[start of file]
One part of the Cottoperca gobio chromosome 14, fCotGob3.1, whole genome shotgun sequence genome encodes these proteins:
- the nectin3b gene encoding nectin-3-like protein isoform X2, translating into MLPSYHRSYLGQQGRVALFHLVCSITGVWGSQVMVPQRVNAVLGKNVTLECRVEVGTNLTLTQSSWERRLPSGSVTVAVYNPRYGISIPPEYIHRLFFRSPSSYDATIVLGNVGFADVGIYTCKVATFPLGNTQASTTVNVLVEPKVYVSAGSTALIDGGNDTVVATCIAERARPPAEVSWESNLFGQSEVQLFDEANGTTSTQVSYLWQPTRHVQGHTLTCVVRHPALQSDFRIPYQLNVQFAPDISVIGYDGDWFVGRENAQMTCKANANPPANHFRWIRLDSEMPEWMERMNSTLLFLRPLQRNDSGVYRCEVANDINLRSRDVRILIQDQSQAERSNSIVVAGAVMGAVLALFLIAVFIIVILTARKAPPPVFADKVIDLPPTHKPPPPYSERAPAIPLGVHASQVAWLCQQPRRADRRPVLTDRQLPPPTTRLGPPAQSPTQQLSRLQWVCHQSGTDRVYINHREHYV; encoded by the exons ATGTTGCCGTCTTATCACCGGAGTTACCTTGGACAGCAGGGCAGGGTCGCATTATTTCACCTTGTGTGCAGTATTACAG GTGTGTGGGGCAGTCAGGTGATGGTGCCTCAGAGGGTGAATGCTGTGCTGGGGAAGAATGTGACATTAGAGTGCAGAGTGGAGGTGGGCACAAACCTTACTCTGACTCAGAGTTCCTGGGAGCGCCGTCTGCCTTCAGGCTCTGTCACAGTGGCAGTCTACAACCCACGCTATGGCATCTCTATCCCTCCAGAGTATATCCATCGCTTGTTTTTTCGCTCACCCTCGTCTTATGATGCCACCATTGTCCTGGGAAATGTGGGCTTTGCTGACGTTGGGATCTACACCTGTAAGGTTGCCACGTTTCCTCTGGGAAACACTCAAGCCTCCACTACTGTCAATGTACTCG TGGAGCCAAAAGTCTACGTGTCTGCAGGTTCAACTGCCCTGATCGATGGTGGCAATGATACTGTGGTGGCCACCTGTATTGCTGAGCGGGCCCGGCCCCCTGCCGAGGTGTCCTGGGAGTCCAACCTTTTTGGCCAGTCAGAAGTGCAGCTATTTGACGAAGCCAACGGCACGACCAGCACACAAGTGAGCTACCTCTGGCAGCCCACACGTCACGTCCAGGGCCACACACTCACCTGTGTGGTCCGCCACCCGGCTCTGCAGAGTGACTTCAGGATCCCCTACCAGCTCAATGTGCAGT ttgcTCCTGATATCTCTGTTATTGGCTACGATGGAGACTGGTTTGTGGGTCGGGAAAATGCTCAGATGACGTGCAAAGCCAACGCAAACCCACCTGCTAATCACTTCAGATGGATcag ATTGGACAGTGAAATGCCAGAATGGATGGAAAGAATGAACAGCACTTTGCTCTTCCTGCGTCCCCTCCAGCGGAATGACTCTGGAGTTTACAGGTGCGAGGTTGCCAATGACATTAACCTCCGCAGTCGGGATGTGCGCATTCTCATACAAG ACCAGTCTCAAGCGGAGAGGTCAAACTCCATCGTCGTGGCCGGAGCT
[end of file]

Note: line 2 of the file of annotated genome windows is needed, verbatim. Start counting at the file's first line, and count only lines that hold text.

- the nectin3b gene encoding nectin-3-like protein isoform X2, translating into MLPSYHRSYLGQQGRVALFHLVCSITGVWGSQVMVPQRVNAVLGKNVTLECRVEVGTNLTLTQSSWERRLPSGSVTVAVYNPRYGISIPPEYIHRLFFRSPSSYDATIVLGNVGFADVGIYTCKVATFPLGNTQASTTVNVLVEPKVYVSAGSTALIDGGNDTVVATCIAERARPPAEVSWESNLFGQSEVQLFDEANGTTSTQVSYLWQPTRHVQGHTLTCVVRHPALQSDFRIPYQLNVQFAPDISVIGYDGDWFVGRENAQMTCKANANPPANHFRWIRLDSEMPEWMERMNSTLLFLRPLQRNDSGVYRCEVANDINLRSRDVRILIQDQSQAERSNSIVVAGAVMGAVLALFLIAVFIIVILTARKAPPPVFADKVIDLPPTHKPPPPYSERAPAIPLGVHASQVAWLCQQPRRADRRPVLTDRQLPPPTTRLGPPAQSPTQQLSRLQWVCHQSGTDRVYINHREHYV; encoded by the exons ATGTTGCCGTCTTATCACCGGAGTTACCTTGGACAGCAGGGCAGGGTCGCATTATTTCACCTTGTGTGCAGTATTACAG GTGTGTGGGGCAGTCAGGTGATGGTGCCTCAGAGGGTGAATGCTGTGCTGGGGAAGAATGTGACATTAGAGTGCAGAGTGGAGGTGGGCACAAACCTTACTCTGACTCAGAGTTCCTGGGAGCGCCGTCTGCCTTCAGGCTCTGTCACAGTGGCAGTCTACAACCCACGCTATGGCATCTCTATCCCTCCAGAGTATATCCATCGCTTGTTTTTTCGCTCACCCTCGTCTTATGATGCCACCATTGTCCTGGGAAATGTGGGCTTTGCTGACGTTGGGATCTACACCTGTAAGGTTGCCACGTTTCCTCTGGGAAACACTCAAGCCTCCACTACTGTCAATGTACTCG TGGAGCCAAAAGTCTACGTGTCTGCAGGTTCAACTGCCCTGATCGATGGTGGCAATGATACTGTGGTGGCCACCTGTATTGCTGAGCGGGCCCGGCCCCCTGCCGAGGTGTCCTGGGAGTCCAACCTTTTTGGCCAGTCAGAAGTGCAGCTATTTGACGAAGCCAACGGCACGACCAGCACACAAGTGAGCTACCTCTGGCAGCCCACACGTCACGTCCAGGGCCACACACTCACCTGTGTGGTCCGCCACCCGGCTCTGCAGAGTGACTTCAGGATCCCCTACCAGCTCAATGTGCAGT ttgcTCCTGATATCTCTGTTATTGGCTACGATGGAGACTGGTTTGTGGGTCGGGAAAATGCTCAGATGACGTGCAAAGCCAACGCAAACCCACCTGCTAATCACTTCAGATGGATcag ATTGGACAGTGAAATGCCAGAATGGATGGAAAGAATGAACAGCACTTTGCTCTTCCTGCGTCCCCTCCAGCGGAATGACTCTGGAGTTTACAGGTGCGAGGTTGCCAATGACATTAACCTCCGCAGTCGGGATGTGCGCATTCTCATACAAG ACCAGTCTCAAGCGGAGAGGTCAAACTCCATCGTCGTGGCCGGAGCT